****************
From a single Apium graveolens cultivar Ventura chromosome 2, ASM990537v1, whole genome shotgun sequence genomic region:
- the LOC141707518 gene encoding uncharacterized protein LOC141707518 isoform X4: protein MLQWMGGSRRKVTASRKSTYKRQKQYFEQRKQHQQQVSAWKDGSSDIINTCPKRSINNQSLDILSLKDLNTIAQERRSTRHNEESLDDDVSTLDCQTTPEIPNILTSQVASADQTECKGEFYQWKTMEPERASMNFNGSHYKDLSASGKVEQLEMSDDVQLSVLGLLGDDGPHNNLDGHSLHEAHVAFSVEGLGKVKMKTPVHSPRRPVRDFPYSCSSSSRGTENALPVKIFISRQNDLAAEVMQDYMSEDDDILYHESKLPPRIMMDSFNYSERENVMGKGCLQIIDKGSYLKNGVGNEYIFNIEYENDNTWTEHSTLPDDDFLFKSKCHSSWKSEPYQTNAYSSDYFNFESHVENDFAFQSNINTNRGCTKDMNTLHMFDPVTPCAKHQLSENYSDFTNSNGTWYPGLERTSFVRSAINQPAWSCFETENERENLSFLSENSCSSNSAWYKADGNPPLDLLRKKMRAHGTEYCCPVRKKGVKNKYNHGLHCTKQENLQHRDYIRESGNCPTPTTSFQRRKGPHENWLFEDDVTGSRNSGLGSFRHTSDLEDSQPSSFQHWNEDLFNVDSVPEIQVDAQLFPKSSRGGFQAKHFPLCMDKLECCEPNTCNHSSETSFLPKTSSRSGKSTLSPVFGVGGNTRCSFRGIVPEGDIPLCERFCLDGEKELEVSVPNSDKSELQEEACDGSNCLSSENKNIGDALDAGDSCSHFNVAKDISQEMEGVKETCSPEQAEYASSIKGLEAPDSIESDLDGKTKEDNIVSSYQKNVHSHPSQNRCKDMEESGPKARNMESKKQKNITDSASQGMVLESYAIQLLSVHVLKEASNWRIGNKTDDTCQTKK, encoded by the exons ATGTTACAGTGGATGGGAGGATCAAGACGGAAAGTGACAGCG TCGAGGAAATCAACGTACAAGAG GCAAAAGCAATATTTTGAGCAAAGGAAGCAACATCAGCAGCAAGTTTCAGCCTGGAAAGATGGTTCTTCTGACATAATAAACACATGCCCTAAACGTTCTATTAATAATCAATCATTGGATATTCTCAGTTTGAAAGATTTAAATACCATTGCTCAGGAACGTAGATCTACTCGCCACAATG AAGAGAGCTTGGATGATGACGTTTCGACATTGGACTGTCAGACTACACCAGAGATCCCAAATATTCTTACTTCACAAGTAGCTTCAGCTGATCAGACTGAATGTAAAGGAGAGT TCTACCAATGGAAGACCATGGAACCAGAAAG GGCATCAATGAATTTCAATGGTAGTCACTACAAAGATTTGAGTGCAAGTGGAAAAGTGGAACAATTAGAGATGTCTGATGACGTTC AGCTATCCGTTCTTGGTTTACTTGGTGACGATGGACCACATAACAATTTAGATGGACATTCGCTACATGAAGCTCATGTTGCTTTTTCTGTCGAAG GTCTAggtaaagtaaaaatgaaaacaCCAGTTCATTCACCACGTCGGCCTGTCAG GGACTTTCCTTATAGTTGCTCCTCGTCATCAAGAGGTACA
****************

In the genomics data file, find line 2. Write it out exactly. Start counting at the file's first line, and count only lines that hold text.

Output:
- the LOC141707518 gene encoding uncharacterized protein LOC141707518 isoform X4: protein MLQWMGGSRRKVTASRKSTYKRQKQYFEQRKQHQQQVSAWKDGSSDIINTCPKRSINNQSLDILSLKDLNTIAQERRSTRHNEESLDDDVSTLDCQTTPEIPNILTSQVASADQTECKGEFYQWKTMEPERASMNFNGSHYKDLSASGKVEQLEMSDDVQLSVLGLLGDDGPHNNLDGHSLHEAHVAFSVEGLGKVKMKTPVHSPRRPVRDFPYSCSSSSRGTENALPVKIFISRQNDLAAEVMQDYMSEDDDILYHESKLPPRIMMDSFNYSERENVMGKGCLQIIDKGSYLKNGVGNEYIFNIEYENDNTWTEHSTLPDDDFLFKSKCHSSWKSEPYQTNAYSSDYFNFESHVENDFAFQSNINTNRGCTKDMNTLHMFDPVTPCAKHQLSENYSDFTNSNGTWYPGLERTSFVRSAINQPAWSCFETENERENLSFLSENSCSSNSAWYKADGNPPLDLLRKKMRAHGTEYCCPVRKKGVKNKYNHGLHCTKQENLQHRDYIRESGNCPTPTTSFQRRKGPHENWLFEDDVTGSRNSGLGSFRHTSDLEDSQPSSFQHWNEDLFNVDSVPEIQVDAQLFPKSSRGGFQAKHFPLCMDKLECCEPNTCNHSSETSFLPKTSSRSGKSTLSPVFGVGGNTRCSFRGIVPEGDIPLCERFCLDGEKELEVSVPNSDKSELQEEACDGSNCLSSENKNIGDALDAGDSCSHFNVAKDISQEMEGVKETCSPEQAEYASSIKGLEAPDSIESDLDGKTKEDNIVSSYQKNVHSHPSQNRCKDMEESGPKARNMESKKQKNITDSASQGMVLESYAIQLLSVHVLKEASNWRIGNKTDDTCQTKK, encoded by the exons ATGTTACAGTGGATGGGAGGATCAAGACGGAAAGTGACAGCG TCGAGGAAATCAACGTACAAGAG GCAAAAGCAATATTTTGAGCAAAGGAAGCAACATCAGCAGCAAGTTTCAGCCTGGAAAGATGGTTCTTCTGACATAATAAACACATGCCCTAAACGTTCTATTAATAATCAATCATTGGATATTCTCAGTTTGAAAGATTTAAATACCATTGCTCAGGAACGTAGATCTACTCGCCACAATG AAGAGAGCTTGGATGATGACGTTTCGACATTGGACTGTCAGACTACACCAGAGATCCCAAATATTCTTACTTCACAAGTAGCTTCAGCTGATCAGACTGAATGTAAAGGAGAGT TCTACCAATGGAAGACCATGGAACCAGAAAG GGCATCAATGAATTTCAATGGTAGTCACTACAAAGATTTGAGTGCAAGTGGAAAAGTGGAACAATTAGAGATGTCTGATGACGTTC AGCTATCCGTTCTTGGTTTACTTGGTGACGATGGACCACATAACAATTTAGATGGACATTCGCTACATGAAGCTCATGTTGCTTTTTCTGTCGAAG GTCTAggtaaagtaaaaatgaaaacaCCAGTTCATTCACCACGTCGGCCTGTCAG GGACTTTCCTTATAGTTGCTCCTCGTCATCAAGAGGTACA